Is The NBA Rigged? Rumors That League Is Fixed Fly As Finals Begin

As the Miami Heat barrel their way toward a second NBA championship in as many years, a chorus of accusations and conspiracy theories alleging that the league is rigged has reached fever pitch.

LeBron James Spurs LeBron James and the Miami Heat are favored to beat the San Antonio Spurs in the 2013 NBA Finals.  Reuters

LeBron James is seen by many as Commissioner David Stern’s golden boy, his teacher’s pet, his Chosen One, playing for Stern’s handpicked next dynasty, the Miami Heat.

And as Stern eyes his exit at the conclusion of the 2012-2013 season, many basketball fans believe he may be pulling the strings behind the scenes of the puppet show that is this year’s NBA Playoffs.

There is no definitive proof that the NBA is rigged, or that any of the games are fixed, or that referees are incentivized in any way to make calls that help any particular team or player succeed. But there is a lot of anecdotal evidence and some convincing arguments that suggest that what you see on the hardwood is not all that’s going on in the National Basketball Association.

Straight From The Horse’s Mouth

Perhaps the most compelling recent evidence on the side of those who believe the NBA is fixed came to light when former NBA referee Tim Donaghy publicly stated that the league manipulates games through control over their officiating.

The fact that Donaghy was forced out of his ref position when he was caught gambling on NBA games, including ones during which he was on the floor making calls, casts some serious doubt on his allegations, but they are interesting nonetheless.

Here’s a 2009 video of him speaking with Greta Van Susteren on Fox News about the issue of the NBA potentially being rigged:

“I think there was a situation where certain referees, in my mind -- and it obviously proved successful -- could change the point spread in an NBA game based on relationships by four or five points,” he told Van Susteren. “And when you talk about adding four or five points onto any line that's at Vegas, it's like sitting at a blackjack table and knowing that your first card is an ace when the dealer starts to deal … Right, and I think the, you know, NBA fans are very knowledgeable. And over the last 10 or 15 years, they know that a lot of unusual things have taken place.”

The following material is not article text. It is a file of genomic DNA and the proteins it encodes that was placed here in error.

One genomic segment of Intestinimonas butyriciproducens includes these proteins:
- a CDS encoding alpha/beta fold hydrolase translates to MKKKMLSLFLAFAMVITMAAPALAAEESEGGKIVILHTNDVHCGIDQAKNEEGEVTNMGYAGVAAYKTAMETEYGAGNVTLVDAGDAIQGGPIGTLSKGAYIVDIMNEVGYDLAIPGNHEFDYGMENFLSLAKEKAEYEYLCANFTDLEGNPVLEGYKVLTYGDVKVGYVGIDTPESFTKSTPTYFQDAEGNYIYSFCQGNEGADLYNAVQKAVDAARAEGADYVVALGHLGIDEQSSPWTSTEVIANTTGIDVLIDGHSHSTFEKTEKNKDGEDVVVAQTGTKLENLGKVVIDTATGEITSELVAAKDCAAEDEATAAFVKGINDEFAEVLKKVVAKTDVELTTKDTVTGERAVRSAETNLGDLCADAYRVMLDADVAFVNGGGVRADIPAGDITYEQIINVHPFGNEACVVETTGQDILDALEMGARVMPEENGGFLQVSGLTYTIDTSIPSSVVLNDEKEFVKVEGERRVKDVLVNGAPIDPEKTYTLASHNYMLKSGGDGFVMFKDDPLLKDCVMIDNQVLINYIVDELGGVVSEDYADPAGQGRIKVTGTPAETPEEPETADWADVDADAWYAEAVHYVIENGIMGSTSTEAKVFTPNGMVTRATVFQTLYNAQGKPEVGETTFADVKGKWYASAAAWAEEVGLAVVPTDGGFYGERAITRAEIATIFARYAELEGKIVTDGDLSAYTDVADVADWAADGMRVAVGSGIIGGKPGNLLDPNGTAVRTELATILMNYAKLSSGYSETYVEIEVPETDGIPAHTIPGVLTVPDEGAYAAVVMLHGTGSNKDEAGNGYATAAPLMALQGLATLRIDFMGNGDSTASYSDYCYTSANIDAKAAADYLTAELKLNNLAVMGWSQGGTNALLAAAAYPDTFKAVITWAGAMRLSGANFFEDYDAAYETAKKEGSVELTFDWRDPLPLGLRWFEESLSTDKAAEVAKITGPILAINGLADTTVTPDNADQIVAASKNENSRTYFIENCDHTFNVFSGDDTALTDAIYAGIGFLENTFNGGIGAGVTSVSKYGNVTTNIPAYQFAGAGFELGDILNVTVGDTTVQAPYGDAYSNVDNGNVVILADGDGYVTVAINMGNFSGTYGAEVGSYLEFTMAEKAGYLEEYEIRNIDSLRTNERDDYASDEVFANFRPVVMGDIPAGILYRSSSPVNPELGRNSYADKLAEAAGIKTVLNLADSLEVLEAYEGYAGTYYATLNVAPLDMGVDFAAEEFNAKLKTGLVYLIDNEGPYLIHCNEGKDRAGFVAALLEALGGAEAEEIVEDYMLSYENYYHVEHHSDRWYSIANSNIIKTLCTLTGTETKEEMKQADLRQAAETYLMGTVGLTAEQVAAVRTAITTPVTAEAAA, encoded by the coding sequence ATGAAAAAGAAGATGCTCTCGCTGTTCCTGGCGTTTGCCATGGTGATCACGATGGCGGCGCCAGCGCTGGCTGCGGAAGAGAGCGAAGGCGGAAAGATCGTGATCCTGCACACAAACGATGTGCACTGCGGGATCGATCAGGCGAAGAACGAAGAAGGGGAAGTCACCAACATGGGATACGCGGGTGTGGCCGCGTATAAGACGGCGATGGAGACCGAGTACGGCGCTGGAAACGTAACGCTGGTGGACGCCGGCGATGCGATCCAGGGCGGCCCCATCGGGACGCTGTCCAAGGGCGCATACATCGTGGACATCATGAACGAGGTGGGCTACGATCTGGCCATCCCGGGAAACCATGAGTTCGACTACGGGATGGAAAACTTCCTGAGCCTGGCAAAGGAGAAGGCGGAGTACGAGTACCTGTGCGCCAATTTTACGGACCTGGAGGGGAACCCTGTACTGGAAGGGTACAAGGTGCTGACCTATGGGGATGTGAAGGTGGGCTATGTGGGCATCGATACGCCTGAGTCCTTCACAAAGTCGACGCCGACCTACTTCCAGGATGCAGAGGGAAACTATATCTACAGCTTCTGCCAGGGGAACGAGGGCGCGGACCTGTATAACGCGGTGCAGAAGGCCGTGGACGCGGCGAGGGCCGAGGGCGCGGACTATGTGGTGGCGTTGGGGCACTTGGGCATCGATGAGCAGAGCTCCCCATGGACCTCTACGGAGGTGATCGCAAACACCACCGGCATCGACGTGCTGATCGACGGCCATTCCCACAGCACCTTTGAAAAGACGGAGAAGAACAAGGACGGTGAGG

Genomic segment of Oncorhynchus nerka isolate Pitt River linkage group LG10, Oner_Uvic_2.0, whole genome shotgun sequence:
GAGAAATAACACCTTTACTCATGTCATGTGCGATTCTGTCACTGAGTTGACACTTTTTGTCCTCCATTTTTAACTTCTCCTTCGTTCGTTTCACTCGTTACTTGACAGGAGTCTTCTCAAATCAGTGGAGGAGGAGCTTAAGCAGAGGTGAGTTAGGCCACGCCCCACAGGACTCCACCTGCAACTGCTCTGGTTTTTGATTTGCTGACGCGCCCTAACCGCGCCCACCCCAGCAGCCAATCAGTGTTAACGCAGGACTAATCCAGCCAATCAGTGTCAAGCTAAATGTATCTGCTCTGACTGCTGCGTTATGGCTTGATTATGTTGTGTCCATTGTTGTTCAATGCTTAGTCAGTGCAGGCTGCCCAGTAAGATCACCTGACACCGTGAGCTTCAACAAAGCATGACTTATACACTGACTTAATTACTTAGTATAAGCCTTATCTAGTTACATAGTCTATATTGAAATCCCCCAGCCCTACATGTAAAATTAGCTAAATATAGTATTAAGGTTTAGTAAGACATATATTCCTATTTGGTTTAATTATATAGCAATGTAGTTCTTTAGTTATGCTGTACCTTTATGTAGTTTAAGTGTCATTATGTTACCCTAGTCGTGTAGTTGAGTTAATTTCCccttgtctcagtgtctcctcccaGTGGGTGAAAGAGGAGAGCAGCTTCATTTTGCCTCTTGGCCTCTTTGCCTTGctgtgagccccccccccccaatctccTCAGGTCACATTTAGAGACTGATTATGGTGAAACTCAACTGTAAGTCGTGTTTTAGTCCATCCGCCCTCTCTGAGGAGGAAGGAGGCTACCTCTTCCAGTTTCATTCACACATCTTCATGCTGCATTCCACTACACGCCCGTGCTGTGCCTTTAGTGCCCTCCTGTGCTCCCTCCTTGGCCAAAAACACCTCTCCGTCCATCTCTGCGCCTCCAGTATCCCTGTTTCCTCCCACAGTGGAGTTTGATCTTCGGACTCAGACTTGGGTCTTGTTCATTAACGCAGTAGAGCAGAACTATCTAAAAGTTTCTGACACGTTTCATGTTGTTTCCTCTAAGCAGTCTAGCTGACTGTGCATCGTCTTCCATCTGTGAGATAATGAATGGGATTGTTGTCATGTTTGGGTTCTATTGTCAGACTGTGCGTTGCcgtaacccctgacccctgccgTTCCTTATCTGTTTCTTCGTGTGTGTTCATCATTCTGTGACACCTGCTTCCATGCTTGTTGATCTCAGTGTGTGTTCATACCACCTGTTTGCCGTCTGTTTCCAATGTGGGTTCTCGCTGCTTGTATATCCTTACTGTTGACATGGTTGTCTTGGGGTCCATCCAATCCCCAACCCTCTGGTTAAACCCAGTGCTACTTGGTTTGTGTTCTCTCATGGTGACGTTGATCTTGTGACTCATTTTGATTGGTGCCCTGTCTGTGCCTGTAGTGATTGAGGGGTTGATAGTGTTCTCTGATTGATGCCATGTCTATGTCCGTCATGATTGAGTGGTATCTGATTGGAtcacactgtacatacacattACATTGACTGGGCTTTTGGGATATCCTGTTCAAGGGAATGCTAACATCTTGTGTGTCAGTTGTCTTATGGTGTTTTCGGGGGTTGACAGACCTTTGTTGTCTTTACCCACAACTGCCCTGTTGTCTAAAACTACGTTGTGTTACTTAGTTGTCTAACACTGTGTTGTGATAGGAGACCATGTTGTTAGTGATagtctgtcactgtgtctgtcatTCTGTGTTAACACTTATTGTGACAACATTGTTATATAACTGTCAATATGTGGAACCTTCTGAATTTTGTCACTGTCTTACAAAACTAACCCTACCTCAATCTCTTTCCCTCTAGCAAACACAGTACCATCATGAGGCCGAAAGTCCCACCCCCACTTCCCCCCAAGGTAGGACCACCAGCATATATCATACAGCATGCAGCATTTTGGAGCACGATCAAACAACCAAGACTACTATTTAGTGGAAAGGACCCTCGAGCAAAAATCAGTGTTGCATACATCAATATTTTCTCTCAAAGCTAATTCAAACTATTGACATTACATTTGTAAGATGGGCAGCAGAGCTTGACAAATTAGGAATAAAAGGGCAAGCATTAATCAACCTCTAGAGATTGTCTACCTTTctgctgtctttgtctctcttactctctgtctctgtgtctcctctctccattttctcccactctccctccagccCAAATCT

He went on to explain that referees “deliberately” give fouls to less-popular players vs. big stars because “it’s the way you were trained” to be a referee.

“Referees are trained in the fact that, obviously, you don't want to be throwing the stars out of the game, or you don't want to be giving a star a foul that you can give to somebody else who's in that area,” he said, adding later, “Obviously you don't want to give a Kobe Bryant or Shaquille O'Neal or LeBron James a foul that may be his second or third foul in the first quarter, to where he's going to have to go to the bench. I mean, it was openly discussed in meetings that, you know, people paid big dollars to see these stars on the floor.”

Donaghy’s allegations should clearly be taken with a grain of salt, considering he has reasons for wanting to slander the NBA. But they do seem to ring true as they seem to reflect the state of the game in recent years.

The Case Of The Heat

At its base, the NBA is a business, with Stern serving as CEO. And as with any business in today’s greedy corporate environment, profit is paramount.

In modern sports, the money is chiefly derived from TV ratings and ticket and merchandise sales. All of these increase when fans have a bigger stake in games, and when they are emotionally invested in a team or player.